In April, Reed Smith became the latest law firm to bring in agile working to enable its staff to take more control over the way they work, as associate billable hours increase from 1500 to 1600 a year. Here, London managing partner Andrew Jenkinson describes the decision-making process behind the move, how decisions are socialised and executed, and what is next on the agenda for the UK office of the top 30 global law firm. What does agile working mean at Reed Smith?
In the July Legal IT Insider out on Wednesday (26 July), we have what will be the first in a series of articles looking into the technology training being provided – or not provided – by UK law schools. Public pressure on UK law schools to incorporate technology into their teaching is growing as leading figures urge law schools to do more and a recent list of English language legal tech courses by Clocktimizer shows the UK in a very poor light.
Dentons, the world’s largest law firm, announced today that it is to combine with leading Scottish firm Maclay Murray & Spens. The combination, which is expected to complete later in 2017 following approval by the partnerships of both firms, will offer clients the services of around 800 fee earners in the UK, including 200 partners, operating from offices in Aberdeen, Edinburgh, Glasgow, London, Milton Keynes and Watford.
Muck Rack makes it simple to find people, tweets, or articles that mention any name, keyword, company, hashtag etc. We've compiled this guide to help you make the most of your search.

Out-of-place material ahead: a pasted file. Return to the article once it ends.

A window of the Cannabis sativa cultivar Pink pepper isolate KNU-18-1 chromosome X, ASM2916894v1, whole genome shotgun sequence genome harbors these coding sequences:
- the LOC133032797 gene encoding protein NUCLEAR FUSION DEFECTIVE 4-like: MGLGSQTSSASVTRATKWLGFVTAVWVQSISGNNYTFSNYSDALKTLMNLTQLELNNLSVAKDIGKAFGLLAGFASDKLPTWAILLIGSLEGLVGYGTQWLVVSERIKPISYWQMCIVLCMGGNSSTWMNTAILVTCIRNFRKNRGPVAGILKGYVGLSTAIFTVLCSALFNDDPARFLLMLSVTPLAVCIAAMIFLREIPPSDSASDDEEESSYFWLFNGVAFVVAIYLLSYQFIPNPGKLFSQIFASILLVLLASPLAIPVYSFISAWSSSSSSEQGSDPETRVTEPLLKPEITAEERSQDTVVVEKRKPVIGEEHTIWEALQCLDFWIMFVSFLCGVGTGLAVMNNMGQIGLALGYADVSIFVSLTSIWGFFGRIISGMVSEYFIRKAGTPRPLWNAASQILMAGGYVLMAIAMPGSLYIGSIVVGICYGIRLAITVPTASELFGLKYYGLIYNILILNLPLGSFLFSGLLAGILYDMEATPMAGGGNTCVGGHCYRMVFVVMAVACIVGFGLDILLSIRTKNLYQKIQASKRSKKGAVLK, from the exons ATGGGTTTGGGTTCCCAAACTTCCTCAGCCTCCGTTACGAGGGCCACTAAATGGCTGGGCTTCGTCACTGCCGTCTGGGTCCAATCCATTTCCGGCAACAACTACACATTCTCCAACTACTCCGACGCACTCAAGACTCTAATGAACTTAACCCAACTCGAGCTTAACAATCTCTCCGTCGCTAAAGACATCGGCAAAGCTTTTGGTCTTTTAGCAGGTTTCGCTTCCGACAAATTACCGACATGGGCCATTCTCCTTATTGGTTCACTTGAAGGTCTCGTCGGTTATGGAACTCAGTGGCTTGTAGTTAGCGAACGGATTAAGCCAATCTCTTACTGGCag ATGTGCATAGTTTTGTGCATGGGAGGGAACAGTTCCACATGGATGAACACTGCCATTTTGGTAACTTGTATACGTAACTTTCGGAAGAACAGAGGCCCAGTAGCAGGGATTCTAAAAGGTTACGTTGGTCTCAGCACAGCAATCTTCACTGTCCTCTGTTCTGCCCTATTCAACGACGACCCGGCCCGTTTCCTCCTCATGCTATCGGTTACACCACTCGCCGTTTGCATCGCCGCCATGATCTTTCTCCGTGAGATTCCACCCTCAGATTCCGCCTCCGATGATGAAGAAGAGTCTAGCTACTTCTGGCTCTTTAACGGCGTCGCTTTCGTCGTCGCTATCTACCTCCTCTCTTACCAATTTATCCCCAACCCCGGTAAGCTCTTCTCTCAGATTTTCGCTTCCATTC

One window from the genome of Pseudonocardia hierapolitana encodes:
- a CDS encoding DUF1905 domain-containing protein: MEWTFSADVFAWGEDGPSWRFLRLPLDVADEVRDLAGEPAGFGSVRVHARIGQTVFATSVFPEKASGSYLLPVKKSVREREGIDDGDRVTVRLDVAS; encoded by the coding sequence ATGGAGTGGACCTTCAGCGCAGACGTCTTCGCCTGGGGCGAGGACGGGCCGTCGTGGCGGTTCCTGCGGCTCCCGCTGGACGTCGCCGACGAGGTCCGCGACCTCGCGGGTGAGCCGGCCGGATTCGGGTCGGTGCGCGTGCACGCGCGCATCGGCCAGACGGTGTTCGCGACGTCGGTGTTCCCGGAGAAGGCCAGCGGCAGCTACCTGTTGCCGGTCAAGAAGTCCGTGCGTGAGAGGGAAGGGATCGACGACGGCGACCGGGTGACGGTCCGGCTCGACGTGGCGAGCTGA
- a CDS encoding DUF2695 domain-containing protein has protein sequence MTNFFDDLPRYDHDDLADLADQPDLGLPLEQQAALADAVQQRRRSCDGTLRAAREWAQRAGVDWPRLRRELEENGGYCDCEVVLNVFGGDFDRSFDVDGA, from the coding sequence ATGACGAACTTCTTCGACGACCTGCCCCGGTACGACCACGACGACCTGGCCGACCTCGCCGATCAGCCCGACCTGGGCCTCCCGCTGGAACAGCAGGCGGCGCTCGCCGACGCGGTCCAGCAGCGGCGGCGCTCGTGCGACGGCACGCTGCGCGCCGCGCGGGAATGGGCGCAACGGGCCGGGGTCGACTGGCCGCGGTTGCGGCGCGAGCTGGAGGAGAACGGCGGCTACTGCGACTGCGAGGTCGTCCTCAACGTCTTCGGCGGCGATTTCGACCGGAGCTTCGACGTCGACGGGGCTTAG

Selecting a term
Start searching tweets, articles from media outlets, articles mentioned in tweets, journalists'
names, titles and bios with some suggested searches:
Companies or Topics (e.g. iPhone, Microsoft)
Phrases (e.g. "cloud computing") — use quotes to keep the terms together
Twitter handles (e.g. @username) — returns those who have mentioned or replied to
Names (e.g. "David Pogue")
Hashtags (e.g. #sxsw, #london2012)
Bio details (e.g. vegan, Olympics, father)
Muck Rack's Advanced Search allows for many boolean operators.
Find results that mention multiple specified terms, use AND or
+. For example, ensure each result contains both Elon Musk and Mark Zuckerberg by
searching Obama AND Romney or Obama + Romney.
Use the operators OR or , to broaden your search when you'd like either of
multiple terms to appear in results. (This is the default behavior of our search when no operators
are used.) For example, search for democrat OR republican to find results that refer to
Democrats and/or Republicans.
Use NOT or - to subtract results from your search. For
example, searching Disney will yield results about the Walt Disney Company as well as Walt Disney
World Resort. To exclude mentions of Disney World, search for Disney -World or Disney
When using one of these operators with a phrase, enclose it in quotation marks. For example, you can
find results about smartphones excluding Apple's iPhone 4S by searching smartphone -"iPhone
Exact case matching or punctuation
If you're searching for a brand name or keyword that relies on specific punctuation marks or capitalization, you can
find results that match your exact query by adding matchcase: before the keyword you're searching for, like matchcase:E*TRADE .
Use parentheses to separate multiple
boolean phrases. For example, to find journalists talking about having fun in Disney World or
Disneyland, search for ("disney world" OR disneyland) AND fun.
An asterisk can be used to search for any variation of a root word truncated by the asterisk. For example, searching for admin* will return results for administrator, administration, administer, administered, etc.
A near operator is an AND operator where you can control the distance between the words. You can vary the distance the near operation uses by adding a forward slash and number (between 0-99) such as strawberries NEAR/10 "whipped cream", which means the strawberries must exist within 10 words of "whipped cream".